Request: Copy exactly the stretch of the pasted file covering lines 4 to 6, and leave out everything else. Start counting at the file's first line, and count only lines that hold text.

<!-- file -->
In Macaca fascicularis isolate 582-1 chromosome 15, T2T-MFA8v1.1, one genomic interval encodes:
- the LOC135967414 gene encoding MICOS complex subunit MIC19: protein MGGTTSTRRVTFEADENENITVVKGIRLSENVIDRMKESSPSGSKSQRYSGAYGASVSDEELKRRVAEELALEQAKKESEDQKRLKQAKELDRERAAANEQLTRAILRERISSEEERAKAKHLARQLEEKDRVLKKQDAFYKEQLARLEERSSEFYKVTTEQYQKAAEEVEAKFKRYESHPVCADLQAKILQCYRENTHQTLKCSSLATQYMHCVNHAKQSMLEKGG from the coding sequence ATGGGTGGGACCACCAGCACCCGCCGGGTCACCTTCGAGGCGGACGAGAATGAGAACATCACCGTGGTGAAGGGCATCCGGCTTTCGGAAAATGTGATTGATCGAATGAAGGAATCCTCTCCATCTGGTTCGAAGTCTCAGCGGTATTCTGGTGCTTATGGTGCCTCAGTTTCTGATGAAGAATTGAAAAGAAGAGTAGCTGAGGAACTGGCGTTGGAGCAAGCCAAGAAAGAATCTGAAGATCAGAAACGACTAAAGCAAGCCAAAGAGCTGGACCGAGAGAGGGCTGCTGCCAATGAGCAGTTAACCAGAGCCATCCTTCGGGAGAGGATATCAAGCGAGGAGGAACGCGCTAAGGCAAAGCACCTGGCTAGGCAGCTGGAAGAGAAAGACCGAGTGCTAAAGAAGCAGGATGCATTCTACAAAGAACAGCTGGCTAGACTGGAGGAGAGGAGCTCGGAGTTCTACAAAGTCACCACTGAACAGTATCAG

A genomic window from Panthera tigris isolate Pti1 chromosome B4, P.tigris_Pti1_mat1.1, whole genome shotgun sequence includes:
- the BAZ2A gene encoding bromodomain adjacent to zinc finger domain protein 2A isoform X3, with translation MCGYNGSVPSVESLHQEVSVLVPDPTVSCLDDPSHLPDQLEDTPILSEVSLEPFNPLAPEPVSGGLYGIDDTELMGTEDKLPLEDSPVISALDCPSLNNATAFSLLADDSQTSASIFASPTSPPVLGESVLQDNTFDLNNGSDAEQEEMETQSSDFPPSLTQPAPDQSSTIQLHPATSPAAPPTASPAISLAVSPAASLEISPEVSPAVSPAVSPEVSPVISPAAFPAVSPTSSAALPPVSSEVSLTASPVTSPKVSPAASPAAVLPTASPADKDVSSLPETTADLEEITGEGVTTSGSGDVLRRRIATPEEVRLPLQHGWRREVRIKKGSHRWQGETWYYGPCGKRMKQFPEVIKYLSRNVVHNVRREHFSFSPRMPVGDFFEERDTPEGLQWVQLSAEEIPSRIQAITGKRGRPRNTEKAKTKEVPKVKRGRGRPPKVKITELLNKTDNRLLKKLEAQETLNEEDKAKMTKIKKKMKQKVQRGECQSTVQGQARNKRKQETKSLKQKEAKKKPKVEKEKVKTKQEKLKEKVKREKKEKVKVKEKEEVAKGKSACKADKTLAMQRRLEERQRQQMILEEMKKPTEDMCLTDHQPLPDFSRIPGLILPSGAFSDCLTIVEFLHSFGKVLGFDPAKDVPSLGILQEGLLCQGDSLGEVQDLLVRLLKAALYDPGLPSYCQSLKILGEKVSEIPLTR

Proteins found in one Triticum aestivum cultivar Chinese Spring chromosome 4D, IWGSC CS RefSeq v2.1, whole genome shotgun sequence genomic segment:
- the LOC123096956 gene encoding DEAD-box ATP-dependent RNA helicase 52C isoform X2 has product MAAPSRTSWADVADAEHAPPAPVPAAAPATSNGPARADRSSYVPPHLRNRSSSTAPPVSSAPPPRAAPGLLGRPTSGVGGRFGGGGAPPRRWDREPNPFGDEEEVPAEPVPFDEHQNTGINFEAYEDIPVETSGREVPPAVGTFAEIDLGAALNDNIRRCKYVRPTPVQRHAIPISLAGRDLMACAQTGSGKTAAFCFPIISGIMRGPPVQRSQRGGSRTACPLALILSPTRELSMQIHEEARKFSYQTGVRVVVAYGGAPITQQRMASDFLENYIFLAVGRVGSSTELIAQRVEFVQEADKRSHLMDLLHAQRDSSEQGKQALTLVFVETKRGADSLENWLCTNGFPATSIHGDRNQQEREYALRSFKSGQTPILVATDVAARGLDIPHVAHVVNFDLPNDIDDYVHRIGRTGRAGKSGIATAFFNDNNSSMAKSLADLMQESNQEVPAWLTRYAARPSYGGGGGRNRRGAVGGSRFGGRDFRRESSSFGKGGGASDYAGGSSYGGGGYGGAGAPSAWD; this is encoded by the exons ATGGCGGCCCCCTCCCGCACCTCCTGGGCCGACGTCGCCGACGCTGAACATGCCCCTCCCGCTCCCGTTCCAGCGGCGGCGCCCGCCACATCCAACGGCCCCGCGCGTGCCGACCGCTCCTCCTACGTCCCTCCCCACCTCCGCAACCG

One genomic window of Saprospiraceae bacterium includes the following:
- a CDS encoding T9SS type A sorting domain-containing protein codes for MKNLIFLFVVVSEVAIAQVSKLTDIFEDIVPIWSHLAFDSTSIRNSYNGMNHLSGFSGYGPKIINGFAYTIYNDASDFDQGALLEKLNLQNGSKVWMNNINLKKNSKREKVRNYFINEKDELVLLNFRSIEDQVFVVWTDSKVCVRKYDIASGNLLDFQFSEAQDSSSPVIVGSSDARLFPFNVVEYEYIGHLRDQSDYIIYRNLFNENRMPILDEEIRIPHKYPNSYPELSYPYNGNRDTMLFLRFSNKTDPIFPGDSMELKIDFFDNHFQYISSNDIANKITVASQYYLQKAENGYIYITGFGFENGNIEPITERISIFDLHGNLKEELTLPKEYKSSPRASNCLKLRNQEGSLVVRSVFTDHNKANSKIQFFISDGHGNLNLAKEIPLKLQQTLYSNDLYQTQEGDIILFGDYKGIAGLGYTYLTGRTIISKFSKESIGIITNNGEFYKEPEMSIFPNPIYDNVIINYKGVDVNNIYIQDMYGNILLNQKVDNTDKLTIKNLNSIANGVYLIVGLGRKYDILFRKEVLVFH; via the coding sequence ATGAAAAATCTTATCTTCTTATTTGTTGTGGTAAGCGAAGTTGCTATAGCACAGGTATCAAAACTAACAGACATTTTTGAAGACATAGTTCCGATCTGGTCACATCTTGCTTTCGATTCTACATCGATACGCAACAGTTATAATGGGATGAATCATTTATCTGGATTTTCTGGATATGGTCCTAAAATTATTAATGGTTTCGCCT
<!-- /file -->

- the BAZ2A gene encoding bromodomain adjacent to zinc finger domain protein 2A isoform X3, with translation MCGYNGSVPSVESLHQEVSVLVPDPTVSCLDDPSHLPDQLEDTPILSEVSLEPFNPLAPEPVSGGLYGIDDTELMGTEDKLPLEDSPVISALDCPSLNNATAFSLLADDSQTSASIFASPTSPPVLGESVLQDNTFDLNNGSDAEQEEMETQSSDFPPSLTQPAPDQSSTIQLHPATSPAAPPTASPAISLAVSPAASLEISPEVSPAVSPAVSPEVSPVISPAAFPAVSPTSSAALPPVSSEVSLTASPVTSPKVSPAASPAAVLPTASPADKDVSSLPETTADLEEITGEGVTTSGSGDVLRRRIATPEEVRLPLQHGWRREVRIKKGSHRWQGETWYYGPCGKRMKQFPEVIKYLSRNVVHNVRREHFSFSPRMPVGDFFEERDTPEGLQWVQLSAEEIPSRIQAITGKRGRPRNTEKAKTKEVPKVKRGRGRPPKVKITELLNKTDNRLLKKLEAQETLNEEDKAKMTKIKKKMKQKVQRGECQSTVQGQARNKRKQETKSLKQKEAKKKPKVEKEKVKTKQEKLKEKVKREKKEKVKVKEKEEVAKGKSACKADKTLAMQRRLEERQRQQMILEEMKKPTEDMCLTDHQPLPDFSRIPGLILPSGAFSDCLTIVEFLHSFGKVLGFDPAKDVPSLGILQEGLLCQGDSLGEVQDLLVRLLKAALYDPGLPSYCQSLKILGEKVSEIPLTR

Proteins found in one Triticum aestivum cultivar Chinese Spring chromosome 4D, IWGSC CS RefSeq v2.1, whole genome shotgun sequence genomic segment:
- the LOC123096956 gene encoding DEAD-box ATP-dependent RNA helicase 52C isoform X2 has product MAAPSRTSWADVADAEHAPPAPVPAAAPATSNGPARADRSSYVPPHLRNRSSSTAPPVSSAPPPRAAPGLLGRPTSGVGGRFGGGGAPPRRWDREPNPFGDEEEVPAEPVPFDEHQNTGINFEAYEDIPVETSGREVPPAVGTFAEIDLGAALNDNIRRCKYVRPTPVQRHAIPISLAGRDLMACAQTGSGKTAAFCFPIISGIMRGPPVQRSQRGGSRTACPLALILSPTRELSMQIHEEARKFSYQTGVRVVVAYGGAPITQQRMASDFLENYIFLAVGRVGSSTELIAQRVEFVQEADKRSHLMDLLHAQRDSSEQGKQALTLVFVETKRGADSLENWLCTNGFPATSIHGDRNQQEREYALRSFKSGQTPILVATDVAARGLDIPHVAHVVNFDLPNDIDDYVHRIGRTGRAGKSGIATAFFNDNNSSMAKSLADLMQESNQEVPAWLTRYAARPSYGGGGGRNRRGAVGGSRFGGRDFRRESSSFGKGGGASDYAGGSSYGGGGYGGAGAPSAWD; this is encoded by the exons ATGGCGGCCCCCTCCCGCACCTCCTGGGCCGACGTCGCCGACGCTGAACATGCCCCTCCCGCTCCCGTTCCAGCGGCGGCGCCCGCCACATCCAACGGCCCCGCGCGTGCCGACCGCTCCTCCTACGTCCCTCCCCACCTCCGCAACCG